Most people who are unemployed want a job. They just do not know how to go about getting one. Those who have multiple barriers are usually excluded, and they also exclude themselves for fear of sanctions, exposure and putting their head above the parapet and being pulled in. It is about how we engage with people, as was said earlier, how we look to meet their needs and how we join up the different things that we have control over.

        A lot of our vulnerable jobseekers will be in receipt of other services, so although austerity might have an impact on employability provisions, we can look at packaging differently the other moneys that are directed to those individuals. Someone who receives tenancy support might equally have to up their core skills, such as their literacy, communication and information technology skills. We can look at how to meet multiple objectives from the public pound instead of continuing to operate services in silos.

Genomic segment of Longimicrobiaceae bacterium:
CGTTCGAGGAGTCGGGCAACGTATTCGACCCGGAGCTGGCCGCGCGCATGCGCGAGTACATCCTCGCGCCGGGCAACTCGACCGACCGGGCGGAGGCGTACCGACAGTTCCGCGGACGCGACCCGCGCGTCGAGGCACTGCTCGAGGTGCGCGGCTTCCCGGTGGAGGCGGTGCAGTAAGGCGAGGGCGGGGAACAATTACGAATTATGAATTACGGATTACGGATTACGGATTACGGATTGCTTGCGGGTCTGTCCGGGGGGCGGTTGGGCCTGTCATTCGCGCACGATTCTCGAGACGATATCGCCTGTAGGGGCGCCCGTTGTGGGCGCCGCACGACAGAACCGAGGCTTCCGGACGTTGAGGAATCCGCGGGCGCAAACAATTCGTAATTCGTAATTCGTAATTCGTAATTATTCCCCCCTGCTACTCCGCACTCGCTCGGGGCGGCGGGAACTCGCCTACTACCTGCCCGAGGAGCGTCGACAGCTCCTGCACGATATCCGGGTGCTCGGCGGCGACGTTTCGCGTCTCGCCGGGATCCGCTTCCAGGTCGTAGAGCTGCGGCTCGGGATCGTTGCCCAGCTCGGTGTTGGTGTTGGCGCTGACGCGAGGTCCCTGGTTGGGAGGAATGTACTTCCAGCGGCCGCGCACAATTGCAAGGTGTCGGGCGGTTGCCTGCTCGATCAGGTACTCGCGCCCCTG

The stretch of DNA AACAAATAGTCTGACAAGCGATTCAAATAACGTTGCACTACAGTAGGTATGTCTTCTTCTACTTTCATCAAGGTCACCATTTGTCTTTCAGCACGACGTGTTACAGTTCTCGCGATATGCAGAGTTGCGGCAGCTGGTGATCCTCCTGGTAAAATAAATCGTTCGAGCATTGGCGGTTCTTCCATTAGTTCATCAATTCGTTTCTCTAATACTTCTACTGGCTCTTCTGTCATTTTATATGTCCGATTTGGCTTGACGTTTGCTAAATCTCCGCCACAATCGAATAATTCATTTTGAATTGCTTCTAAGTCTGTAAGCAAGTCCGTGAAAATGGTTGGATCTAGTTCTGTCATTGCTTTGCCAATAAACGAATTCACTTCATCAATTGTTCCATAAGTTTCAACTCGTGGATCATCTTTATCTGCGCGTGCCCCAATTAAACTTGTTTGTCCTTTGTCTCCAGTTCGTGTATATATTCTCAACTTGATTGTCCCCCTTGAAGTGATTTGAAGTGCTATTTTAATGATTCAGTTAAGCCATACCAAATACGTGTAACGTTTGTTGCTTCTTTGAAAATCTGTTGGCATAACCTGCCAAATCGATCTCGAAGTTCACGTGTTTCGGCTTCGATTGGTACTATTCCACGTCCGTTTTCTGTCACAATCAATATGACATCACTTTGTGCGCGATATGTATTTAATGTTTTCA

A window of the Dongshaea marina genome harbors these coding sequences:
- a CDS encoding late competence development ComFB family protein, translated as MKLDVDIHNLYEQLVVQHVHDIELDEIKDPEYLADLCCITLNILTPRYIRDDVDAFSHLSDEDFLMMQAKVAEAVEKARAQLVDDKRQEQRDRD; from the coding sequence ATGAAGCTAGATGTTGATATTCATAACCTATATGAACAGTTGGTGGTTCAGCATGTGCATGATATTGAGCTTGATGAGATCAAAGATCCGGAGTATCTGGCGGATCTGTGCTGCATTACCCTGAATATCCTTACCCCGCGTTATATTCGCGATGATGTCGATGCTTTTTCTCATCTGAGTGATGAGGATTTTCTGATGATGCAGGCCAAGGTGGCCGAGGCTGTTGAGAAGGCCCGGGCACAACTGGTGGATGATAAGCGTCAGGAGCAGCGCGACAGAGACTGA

Our call is for a much more integrated and aligned approach to individuals under which we look at the person in the round rather than dealing with whatever badge they are presenting on the day—for example, as a jobseeker, a care leaver, an ex-offender or a young carer. We need to look at the person and our public services in the round and consider how we can better align them to improve the return on investment. That does not always mean more money. It just means that we need to have a re-engineered or redesigned approach.

        10:00  
      • Tavish Scott:

        I absolutely take that point. Any conditionality and sanctions system needs to have, at the very least, some ability to recognise the conditions of the individual that it is being applied to, as opposed to what I understand we have at the moment, which is very broad-brush. People are told, “You do not tick this box—that is you.”

      • Pamela Smith:

        Yes—we need flexibility to be able to meet individuals’ identified needs, and not just the conditions related to receiving benefit.

      • Tavish Scott:

        Yes—quite.

      • Pamela Smith:

        That has to be at the heart of any service that moves people from welfare into work. When people are in work, employers have a role to play, too.

      • The Convener: